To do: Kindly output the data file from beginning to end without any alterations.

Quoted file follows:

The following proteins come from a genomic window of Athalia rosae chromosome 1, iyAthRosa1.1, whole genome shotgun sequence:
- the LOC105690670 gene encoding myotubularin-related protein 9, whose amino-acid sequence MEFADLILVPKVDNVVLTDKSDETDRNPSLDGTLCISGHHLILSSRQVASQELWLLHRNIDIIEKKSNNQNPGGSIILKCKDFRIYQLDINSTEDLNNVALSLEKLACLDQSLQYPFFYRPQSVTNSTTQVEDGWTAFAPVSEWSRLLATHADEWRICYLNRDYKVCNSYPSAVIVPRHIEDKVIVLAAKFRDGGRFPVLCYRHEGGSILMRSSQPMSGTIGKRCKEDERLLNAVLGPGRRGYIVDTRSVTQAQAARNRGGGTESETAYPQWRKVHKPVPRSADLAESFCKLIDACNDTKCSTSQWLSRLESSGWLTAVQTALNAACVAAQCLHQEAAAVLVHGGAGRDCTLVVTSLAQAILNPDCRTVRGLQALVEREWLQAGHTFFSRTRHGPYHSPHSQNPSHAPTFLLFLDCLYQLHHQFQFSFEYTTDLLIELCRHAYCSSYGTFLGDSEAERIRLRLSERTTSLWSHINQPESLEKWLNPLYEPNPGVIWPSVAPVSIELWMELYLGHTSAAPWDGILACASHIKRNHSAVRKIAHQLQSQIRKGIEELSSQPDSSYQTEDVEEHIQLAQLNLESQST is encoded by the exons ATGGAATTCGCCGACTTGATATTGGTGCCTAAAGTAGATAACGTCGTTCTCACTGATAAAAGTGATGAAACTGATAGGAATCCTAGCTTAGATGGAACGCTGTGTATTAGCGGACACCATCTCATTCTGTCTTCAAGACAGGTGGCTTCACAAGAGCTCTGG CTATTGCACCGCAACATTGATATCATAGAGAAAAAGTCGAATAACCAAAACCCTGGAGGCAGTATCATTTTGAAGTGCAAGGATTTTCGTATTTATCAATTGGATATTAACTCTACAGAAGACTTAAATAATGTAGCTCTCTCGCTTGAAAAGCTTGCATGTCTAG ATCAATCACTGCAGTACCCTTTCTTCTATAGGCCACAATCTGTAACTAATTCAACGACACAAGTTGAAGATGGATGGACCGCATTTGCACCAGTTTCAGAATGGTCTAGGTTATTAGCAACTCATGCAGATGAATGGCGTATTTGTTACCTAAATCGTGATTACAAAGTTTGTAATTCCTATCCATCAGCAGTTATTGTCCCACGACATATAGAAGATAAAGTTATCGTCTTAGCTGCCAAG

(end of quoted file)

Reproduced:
The following proteins come from a genomic window of Athalia rosae chromosome 1, iyAthRosa1.1, whole genome shotgun sequence:
- the LOC105690670 gene encoding myotubularin-related protein 9, whose amino-acid sequence MEFADLILVPKVDNVVLTDKSDETDRNPSLDGTLCISGHHLILSSRQVASQELWLLHRNIDIIEKKSNNQNPGGSIILKCKDFRIYQLDINSTEDLNNVALSLEKLACLDQSLQYPFFYRPQSVTNSTTQVEDGWTAFAPVSEWSRLLATHADEWRICYLNRDYKVCNSYPSAVIVPRHIEDKVIVLAAKFRDGGRFPVLCYRHEGGSILMRSSQPMSGTIGKRCKEDERLLNAVLGPGRRGYIVDTRSVTQAQAARNRGGGTESETAYPQWRKVHKPVPRSADLAESFCKLIDACNDTKCSTSQWLSRLESSGWLTAVQTALNAACVAAQCLHQEAAAVLVHGGAGRDCTLVVTSLAQAILNPDCRTVRGLQALVEREWLQAGHTFFSRTRHGPYHSPHSQNPSHAPTFLLFLDCLYQLHHQFQFSFEYTTDLLIELCRHAYCSSYGTFLGDSEAERIRLRLSERTTSLWSHINQPESLEKWLNPLYEPNPGVIWPSVAPVSIELWMELYLGHTSAAPWDGILACASHIKRNHSAVRKIAHQLQSQIRKGIEELSSQPDSSYQTEDVEEHIQLAQLNLESQST is encoded by the exons ATGGAATTCGCCGACTTGATATTGGTGCCTAAAGTAGATAACGTCGTTCTCACTGATAAAAGTGATGAAACTGATAGGAATCCTAGCTTAGATGGAACGCTGTGTATTAGCGGACACCATCTCATTCTGTCTTCAAGACAGGTGGCTTCACAAGAGCTCTGG CTATTGCACCGCAACATTGATATCATAGAGAAAAAGTCGAATAACCAAAACCCTGGAGGCAGTATCATTTTGAAGTGCAAGGATTTTCGTATTTATCAATTGGATATTAACTCTACAGAAGACTTAAATAATGTAGCTCTCTCGCTTGAAAAGCTTGCATGTCTAG ATCAATCACTGCAGTACCCTTTCTTCTATAGGCCACAATCTGTAACTAATTCAACGACACAAGTTGAAGATGGATGGACCGCATTTGCACCAGTTTCAGAATGGTCTAGGTTATTAGCAACTCATGCAGATGAATGGCGTATTTGTTACCTAAATCGTGATTACAAAGTTTGTAATTCCTATCCATCAGCAGTTATTGTCCCACGACATATAGAAGATAAAGTTATCGTCTTAGCTGCCAAG